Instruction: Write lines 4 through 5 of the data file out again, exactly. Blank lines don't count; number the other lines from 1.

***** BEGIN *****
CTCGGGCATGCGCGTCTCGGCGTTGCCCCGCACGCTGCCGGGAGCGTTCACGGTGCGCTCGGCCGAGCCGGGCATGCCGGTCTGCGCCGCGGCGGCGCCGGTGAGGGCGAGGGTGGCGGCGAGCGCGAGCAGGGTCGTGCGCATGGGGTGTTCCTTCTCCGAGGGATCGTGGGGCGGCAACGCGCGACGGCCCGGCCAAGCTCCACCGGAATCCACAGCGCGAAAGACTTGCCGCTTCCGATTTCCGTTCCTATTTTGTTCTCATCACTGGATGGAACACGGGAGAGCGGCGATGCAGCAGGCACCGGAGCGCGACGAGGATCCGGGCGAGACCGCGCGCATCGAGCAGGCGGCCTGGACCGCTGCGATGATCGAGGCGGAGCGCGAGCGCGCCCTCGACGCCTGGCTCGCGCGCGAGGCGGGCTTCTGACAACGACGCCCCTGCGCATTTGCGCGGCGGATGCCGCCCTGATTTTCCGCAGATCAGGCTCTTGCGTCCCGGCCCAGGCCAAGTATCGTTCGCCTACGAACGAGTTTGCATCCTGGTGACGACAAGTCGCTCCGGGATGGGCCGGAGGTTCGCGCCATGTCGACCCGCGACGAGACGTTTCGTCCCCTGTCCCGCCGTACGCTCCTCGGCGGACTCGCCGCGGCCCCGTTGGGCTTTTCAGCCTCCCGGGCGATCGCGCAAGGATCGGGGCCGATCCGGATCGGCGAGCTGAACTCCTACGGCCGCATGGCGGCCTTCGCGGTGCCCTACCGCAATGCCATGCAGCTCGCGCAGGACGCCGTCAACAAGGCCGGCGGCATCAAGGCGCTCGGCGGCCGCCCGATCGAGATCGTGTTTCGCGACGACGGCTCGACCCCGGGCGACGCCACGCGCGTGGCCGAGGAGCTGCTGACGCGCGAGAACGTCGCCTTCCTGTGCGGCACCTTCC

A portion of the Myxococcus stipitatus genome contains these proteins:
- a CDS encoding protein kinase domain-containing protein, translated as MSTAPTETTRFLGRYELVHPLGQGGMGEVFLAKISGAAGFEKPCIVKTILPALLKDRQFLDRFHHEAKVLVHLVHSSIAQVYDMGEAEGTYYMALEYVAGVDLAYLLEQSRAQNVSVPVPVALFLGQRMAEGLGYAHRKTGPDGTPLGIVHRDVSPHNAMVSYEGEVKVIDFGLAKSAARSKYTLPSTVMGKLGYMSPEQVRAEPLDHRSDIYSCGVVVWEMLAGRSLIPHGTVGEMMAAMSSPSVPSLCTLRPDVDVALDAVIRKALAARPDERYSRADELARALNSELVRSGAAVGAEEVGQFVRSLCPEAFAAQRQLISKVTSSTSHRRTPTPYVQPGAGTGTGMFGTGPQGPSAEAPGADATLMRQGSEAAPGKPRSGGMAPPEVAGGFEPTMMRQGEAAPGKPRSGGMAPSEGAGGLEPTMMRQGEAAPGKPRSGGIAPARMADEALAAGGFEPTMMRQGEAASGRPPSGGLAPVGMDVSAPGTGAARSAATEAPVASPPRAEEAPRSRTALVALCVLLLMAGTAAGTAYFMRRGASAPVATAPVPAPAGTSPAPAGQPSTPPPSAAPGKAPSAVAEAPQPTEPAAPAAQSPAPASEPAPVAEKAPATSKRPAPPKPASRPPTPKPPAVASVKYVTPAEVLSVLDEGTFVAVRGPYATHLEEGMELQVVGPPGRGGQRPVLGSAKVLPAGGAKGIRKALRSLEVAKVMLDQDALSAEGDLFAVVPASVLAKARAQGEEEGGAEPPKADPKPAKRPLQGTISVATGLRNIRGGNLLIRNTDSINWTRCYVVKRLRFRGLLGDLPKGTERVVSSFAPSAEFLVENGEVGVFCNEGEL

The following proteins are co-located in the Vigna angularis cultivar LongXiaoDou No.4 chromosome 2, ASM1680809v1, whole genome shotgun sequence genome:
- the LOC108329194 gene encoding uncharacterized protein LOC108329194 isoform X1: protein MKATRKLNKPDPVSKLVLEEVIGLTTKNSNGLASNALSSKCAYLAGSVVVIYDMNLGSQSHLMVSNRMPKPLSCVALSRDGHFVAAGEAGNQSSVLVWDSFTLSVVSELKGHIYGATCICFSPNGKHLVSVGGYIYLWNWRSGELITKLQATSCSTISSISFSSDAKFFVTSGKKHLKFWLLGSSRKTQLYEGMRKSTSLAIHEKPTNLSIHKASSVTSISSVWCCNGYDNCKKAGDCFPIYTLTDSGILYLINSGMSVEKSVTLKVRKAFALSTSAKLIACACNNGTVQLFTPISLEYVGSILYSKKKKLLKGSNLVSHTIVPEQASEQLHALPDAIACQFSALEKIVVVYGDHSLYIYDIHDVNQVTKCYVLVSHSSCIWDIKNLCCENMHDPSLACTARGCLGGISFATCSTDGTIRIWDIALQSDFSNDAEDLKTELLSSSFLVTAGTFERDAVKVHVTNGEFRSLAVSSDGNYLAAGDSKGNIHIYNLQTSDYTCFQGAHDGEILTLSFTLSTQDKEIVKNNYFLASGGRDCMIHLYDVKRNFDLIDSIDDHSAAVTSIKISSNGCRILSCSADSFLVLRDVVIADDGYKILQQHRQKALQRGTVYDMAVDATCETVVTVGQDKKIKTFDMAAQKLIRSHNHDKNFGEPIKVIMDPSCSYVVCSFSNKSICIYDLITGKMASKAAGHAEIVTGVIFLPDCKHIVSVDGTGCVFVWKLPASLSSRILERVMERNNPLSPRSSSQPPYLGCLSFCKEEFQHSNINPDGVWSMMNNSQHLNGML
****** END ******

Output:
The following proteins are co-located in the Vigna angularis cultivar LongXiaoDou No.4 chromosome 2, ASM1680809v1, whole genome shotgun sequence genome:
- the LOC108329194 gene encoding uncharacterized protein LOC108329194 isoform X1: protein MKATRKLNKPDPVSKLVLEEVIGLTTKNSNGLASNALSSKCAYLAGSVVVIYDMNLGSQSHLMVSNRMPKPLSCVALSRDGHFVAAGEAGNQSSVLVWDSFTLSVVSELKGHIYGATCICFSPNGKHLVSVGGYIYLWNWRSGELITKLQATSCSTISSISFSSDAKFFVTSGKKHLKFWLLGSSRKTQLYEGMRKSTSLAIHEKPTNLSIHKASSVTSISSVWCCNGYDNCKKAGDCFPIYTLTDSGILYLINSGMSVEKSVTLKVRKAFALSTSAKLIACACNNGTVQLFTPISLEYVGSILYSKKKKLLKGSNLVSHTIVPEQASEQLHALPDAIACQFSALEKIVVVYGDHSLYIYDIHDVNQVTKCYVLVSHSSCIWDIKNLCCENMHDPSLACTARGCLGGISFATCSTDGTIRIWDIALQSDFSNDAEDLKTELLSSSFLVTAGTFERDAVKVHVTNGEFRSLAVSSDGNYLAAGDSKGNIHIYNLQTSDYTCFQGAHDGEILTLSFTLSTQDKEIVKNNYFLASGGRDCMIHLYDVKRNFDLIDSIDDHSAAVTSIKISSNGCRILSCSADSFLVLRDVVIADDGYKILQQHRQKALQRGTVYDMAVDATCETVVTVGQDKKIKTFDMAAQKLIRSHNHDKNFGEPIKVIMDPSCSYVVCSFSNKSICIYDLITGKMASKAAGHAEIVTGVIFLPDCKHIVSVDGTGCVFVWKLPASLSSRILERVMERNNPLSPRSSSQPPYLGCLSFCKEEFQHSNINPDGVWSMMNNSQHLNGML